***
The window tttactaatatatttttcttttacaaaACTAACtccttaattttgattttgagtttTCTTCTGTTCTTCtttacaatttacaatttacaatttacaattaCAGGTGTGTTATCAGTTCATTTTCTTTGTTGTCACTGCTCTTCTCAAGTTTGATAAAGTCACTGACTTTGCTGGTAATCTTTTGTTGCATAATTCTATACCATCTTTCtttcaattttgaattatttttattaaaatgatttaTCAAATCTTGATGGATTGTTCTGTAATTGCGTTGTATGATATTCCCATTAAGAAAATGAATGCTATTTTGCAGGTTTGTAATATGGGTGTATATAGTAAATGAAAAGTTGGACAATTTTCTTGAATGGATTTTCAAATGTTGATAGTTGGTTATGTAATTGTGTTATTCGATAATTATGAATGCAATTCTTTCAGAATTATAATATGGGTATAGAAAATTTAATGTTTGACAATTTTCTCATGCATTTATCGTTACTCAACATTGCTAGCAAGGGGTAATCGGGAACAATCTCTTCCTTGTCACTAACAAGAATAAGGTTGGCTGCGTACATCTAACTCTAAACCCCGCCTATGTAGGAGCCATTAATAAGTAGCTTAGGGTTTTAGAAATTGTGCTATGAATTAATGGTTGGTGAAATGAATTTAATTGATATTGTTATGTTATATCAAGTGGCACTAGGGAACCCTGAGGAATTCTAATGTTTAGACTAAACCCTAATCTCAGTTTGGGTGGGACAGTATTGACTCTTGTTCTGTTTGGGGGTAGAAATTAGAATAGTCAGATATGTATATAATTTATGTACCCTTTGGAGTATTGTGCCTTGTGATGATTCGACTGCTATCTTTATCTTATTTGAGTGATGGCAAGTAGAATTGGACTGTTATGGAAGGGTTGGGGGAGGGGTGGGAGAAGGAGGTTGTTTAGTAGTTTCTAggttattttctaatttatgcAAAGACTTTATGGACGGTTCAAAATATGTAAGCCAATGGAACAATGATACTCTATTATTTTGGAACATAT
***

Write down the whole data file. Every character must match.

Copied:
The window tttactaatatatttttcttttacaaaACTAACtccttaattttgattttgagtttTCTTCTGTTCTTCtttacaatttacaatttacaatttacaattaCAGGTGTGTTATCAGTTCATTTTCTTTGTTGTCACTGCTCTTCTCAAGTTTGATAAAGTCACTGACTTTGCTGGTAATCTTTTGTTGCATAATTCTATACCATCTTTCtttcaattttgaattatttttattaaaatgatttaTCAAATCTTGATGGATTGTTCTGTAATTGCGTTGTATGATATTCCCATTAAGAAAATGAATGCTATTTTGCAGGTTTGTAATATGGGTGTATATAGTAAATGAAAAGTTGGACAATTTTCTTGAATGGATTTTCAAATGTTGATAGTTGGTTATGTAATTGTGTTATTCGATAATTATGAATGCAATTCTTTCAGAATTATAATATGGGTATAGAAAATTTAATGTTTGACAATTTTCTCATGCATTTATCGTTACTCAACATTGCTAGCAAGGGGTAATCGGGAACAATCTCTTCCTTGTCACTAACAAGAATAAGGTTGGCTGCGTACATCTAACTCTAAACCCCGCCTATGTAGGAGCCATTAATAAGTAGCTTAGGGTTTTAGAAATTGTGCTATGAATTAATGGTTGGTGAAATGAATTTAATTGATATTGTTATGTTATATCAAGTGGCACTAGGGAACCCTGAGGAATTCTAATGTTTAGACTAAACCCTAATCTCAGTTTGGGTGGGACAGTATTGACTCTTGTTCTGTTTGGGGGTAGAAATTAGAATAGTCAGATATGTATATAATTTATGTACCCTTTGGAGTATTGTGCCTTGTGATGATTCGACTGCTATCTTTATCTTATTTGAGTGATGGCAAGTAGAATTGGACTGTTATGGAAGGGTTGGGGGAGGGGTGGGAGAAGGAGGTTGTTTAGTAGTTTCTAggttattttctaatttatgcAAAGACTTTATGGACGGTTCAAAATATGTAAGCCAATGGAACAATGATACTCTATTATTTTGGAACATAT